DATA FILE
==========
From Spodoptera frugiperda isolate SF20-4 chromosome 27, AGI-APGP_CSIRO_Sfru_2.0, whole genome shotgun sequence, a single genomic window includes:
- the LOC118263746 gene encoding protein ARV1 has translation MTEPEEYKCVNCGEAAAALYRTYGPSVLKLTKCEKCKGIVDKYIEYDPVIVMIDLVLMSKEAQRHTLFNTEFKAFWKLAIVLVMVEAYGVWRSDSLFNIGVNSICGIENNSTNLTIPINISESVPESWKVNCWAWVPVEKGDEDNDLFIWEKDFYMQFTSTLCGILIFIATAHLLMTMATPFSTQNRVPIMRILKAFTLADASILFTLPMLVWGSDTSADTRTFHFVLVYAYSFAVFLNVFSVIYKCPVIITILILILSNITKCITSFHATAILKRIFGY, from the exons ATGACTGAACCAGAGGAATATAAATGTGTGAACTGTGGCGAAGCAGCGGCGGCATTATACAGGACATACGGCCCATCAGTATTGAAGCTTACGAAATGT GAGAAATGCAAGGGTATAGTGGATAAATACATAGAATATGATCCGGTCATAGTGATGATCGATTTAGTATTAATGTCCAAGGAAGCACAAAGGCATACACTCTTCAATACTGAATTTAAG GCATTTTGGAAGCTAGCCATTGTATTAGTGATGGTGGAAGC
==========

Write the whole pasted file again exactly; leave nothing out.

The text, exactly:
From Spodoptera frugiperda isolate SF20-4 chromosome 27, AGI-APGP_CSIRO_Sfru_2.0, whole genome shotgun sequence, a single genomic window includes:
- the LOC118263746 gene encoding protein ARV1 has translation MTEPEEYKCVNCGEAAAALYRTYGPSVLKLTKCEKCKGIVDKYIEYDPVIVMIDLVLMSKEAQRHTLFNTEFKAFWKLAIVLVMVEAYGVWRSDSLFNIGVNSICGIENNSTNLTIPINISESVPESWKVNCWAWVPVEKGDEDNDLFIWEKDFYMQFTSTLCGILIFIATAHLLMTMATPFSTQNRVPIMRILKAFTLADASILFTLPMLVWGSDTSADTRTFHFVLVYAYSFAVFLNVFSVIYKCPVIITILILILSNITKCITSFHATAILKRIFGY, from the exons ATGACTGAACCAGAGGAATATAAATGTGTGAACTGTGGCGAAGCAGCGGCGGCATTATACAGGACATACGGCCCATCAGTATTGAAGCTTACGAAATGT GAGAAATGCAAGGGTATAGTGGATAAATACATAGAATATGATCCGGTCATAGTGATGATCGATTTAGTATTAATGTCCAAGGAAGCACAAAGGCATACACTCTTCAATACTGAATTTAAG GCATTTTGGAAGCTAGCCATTGTATTAGTGATGGTGGAAGC